By Sierra Beilby
It’s a Friday afternoon, and I’m standing in Transportation Security Administration at the Minneapolis airport. The woman looking at my license has gloves on. I touch the gray bins: my laptop goes in, then my liquids and my jacket. They roll through the baggage scanners, tapping the neighboring bins like bumper cars. The woman monitoring the giant rotating astronaut tube compliments my earrings—some humanity in the chaos.
At the gate I use my hand sanitizer. Afterward, I accidentally touch my face, which now feels a little itchy from the chemical residue. The family sitting across from me rubs down the tables with Clorox wipes. A couple walking to their gates wears yellow masks. I feel compelled to tuck my face into my sweatshirt.
I’m sitting alone at MSP, waiting to join my family’s spring break trip in Florida. Anxiously, I think if I don’t get there soon I’ll be told I can’t go. Flights are shut down. The country is descending into chaos. Traveling isn’t ideal, but I wish desperately to close the distance between my family and I.
I think about where I am supposed to be this week. I should be in the middle of nowhere Indiana, on choir tour with my friends. My black folder should be filled with sheet music, and my tights and flats packed away in my suitcase under the coach bus. For my senior year tour, I was assuming normalcy. I was ready to be bored on nine-hour bus rides, bunking in a new city every night and huddling close to my friends as we sing the doxology at the top of tired lungs.
Every day in the Sunshine State, I have been thrown a curveball. I feel as though I have been dropped into a maze with only dead ends. Online classes until Easter. Sports and events canceled. Minnesota restaurants closing. And the big one—no more classes for the whole spring; people have to move home. I feel this punch in isolation, but I know every Bethel student, professor and staff member felt this, too. Quickly we have all become chickens with our heads cut off, and somebody took our coop.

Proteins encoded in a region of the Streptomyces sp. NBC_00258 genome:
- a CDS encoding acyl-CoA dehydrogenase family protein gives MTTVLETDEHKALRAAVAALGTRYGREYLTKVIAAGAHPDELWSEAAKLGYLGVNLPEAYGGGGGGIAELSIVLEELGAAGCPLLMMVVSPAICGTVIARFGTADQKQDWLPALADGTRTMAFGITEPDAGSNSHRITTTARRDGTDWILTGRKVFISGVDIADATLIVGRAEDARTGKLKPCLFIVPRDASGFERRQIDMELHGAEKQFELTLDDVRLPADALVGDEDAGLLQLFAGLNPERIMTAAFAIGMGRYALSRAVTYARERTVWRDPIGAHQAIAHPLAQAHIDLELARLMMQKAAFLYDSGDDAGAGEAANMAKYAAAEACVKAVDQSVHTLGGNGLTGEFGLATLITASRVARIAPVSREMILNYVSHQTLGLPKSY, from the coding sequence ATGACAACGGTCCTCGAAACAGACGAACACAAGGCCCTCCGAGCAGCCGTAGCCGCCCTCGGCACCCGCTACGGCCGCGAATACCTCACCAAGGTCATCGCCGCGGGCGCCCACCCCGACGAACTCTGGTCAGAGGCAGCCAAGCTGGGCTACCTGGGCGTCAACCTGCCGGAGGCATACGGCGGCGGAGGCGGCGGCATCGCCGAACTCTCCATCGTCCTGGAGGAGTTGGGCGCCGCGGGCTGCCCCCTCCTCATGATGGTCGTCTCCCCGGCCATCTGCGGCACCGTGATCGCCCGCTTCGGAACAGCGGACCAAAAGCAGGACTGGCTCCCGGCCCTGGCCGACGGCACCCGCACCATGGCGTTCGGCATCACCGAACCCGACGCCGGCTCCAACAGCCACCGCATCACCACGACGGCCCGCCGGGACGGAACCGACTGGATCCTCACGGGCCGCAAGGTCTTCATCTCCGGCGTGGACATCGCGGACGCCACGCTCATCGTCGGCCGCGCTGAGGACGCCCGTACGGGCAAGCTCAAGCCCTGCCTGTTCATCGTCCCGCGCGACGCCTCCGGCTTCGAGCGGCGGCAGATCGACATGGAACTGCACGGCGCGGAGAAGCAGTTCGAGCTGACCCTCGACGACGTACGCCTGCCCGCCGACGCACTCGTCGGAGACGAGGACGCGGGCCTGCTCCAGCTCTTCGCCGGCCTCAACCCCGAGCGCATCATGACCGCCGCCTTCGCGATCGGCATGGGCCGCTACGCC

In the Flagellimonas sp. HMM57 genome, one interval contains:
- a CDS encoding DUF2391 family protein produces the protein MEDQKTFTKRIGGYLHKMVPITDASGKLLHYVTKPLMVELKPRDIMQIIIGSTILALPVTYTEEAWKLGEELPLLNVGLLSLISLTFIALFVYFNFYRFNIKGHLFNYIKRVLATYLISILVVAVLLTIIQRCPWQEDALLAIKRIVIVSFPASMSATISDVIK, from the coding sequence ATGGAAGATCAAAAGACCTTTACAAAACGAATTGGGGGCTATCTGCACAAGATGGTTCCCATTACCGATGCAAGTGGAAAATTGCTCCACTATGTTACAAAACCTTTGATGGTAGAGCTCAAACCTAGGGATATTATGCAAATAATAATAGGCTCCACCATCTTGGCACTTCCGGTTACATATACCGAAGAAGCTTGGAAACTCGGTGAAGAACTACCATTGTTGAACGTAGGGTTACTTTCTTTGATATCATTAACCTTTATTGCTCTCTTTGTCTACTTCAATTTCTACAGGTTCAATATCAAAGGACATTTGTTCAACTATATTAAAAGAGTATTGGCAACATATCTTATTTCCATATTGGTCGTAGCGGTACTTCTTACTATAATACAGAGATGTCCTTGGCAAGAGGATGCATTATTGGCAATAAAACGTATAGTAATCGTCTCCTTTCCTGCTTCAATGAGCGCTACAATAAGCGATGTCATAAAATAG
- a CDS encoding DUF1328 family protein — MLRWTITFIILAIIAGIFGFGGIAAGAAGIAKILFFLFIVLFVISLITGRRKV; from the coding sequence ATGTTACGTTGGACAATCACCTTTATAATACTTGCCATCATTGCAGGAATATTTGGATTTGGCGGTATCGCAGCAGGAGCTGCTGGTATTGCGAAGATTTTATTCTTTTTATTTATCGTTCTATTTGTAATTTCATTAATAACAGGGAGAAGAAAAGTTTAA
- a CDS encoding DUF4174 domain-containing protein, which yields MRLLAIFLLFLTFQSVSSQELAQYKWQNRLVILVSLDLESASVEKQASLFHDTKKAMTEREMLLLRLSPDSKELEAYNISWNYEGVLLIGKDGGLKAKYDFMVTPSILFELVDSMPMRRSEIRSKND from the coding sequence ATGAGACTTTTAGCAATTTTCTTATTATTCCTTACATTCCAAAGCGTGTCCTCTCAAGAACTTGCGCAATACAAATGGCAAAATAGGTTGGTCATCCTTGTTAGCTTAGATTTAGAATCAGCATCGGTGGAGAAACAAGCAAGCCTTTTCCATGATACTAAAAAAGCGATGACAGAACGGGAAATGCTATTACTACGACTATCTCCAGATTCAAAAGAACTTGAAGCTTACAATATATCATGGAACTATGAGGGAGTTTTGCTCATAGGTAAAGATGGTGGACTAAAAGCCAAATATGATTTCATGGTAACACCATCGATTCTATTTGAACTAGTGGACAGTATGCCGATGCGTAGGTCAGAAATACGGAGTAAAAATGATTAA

I went from the loss of my senior year choir tour, to the end of my college career. No final concert to display our songs. No senior symposium for research projects. We’ve all lost something—a piece that mattered deeply to us, cracked into empty space, that is breaking our hearts. Music, athletics, art, academics, all over. There is loss when your plans change. Something that tastes like grief and guilt and regret.
How do I return my library books? How am I going to pay my rent? Do I get my unused flex back? Questions run through my head on repeat. There’s this ‘in process’ feeling. We all wait for the best way to proceed to be revealed.
How do we move forward? I need to lament the senior year I thought I was going to have. I was ready for long days in the library, late night writing center shifts, senior seminar in Dan Ritchie’s living room. I was prepared to be good and bored and maybe even a little frustrated with Bethel by the time I was lining up outside Benson in my cap and gown. Now I’ve been hit with a wave of premature nostalgia.
COVID-19 is no joke. The seriousness of this pandemic is worth changing plans. It’s worth the self-quartining and dry hand sanitizer hands. It’s worth the reworking of the ideas I had for my senior year.
In the Orlando airport, my family and I watch the blue flight information screens. Every other line is a flight cancellation, marked in cautioning red. The normally bustling airport feels like a ghost town. We are on the road home, and that road is shrouded in uncertainty.
What is certainty, really? I wouldn’t go so far as to call this all #God’sPlans, or my plan, or even anybody’s plan. This is why we need time for lament. We don’t have to be okay about the loss of our routines. We don’t have to put on a brave face when we’ve had jobs, classes and commencement pulled out from under us. We need time and space to feel the grief, anger and sorrow about changing plans. And maybe, hopefully, time and space will create some new plans in the midst of all this chaos.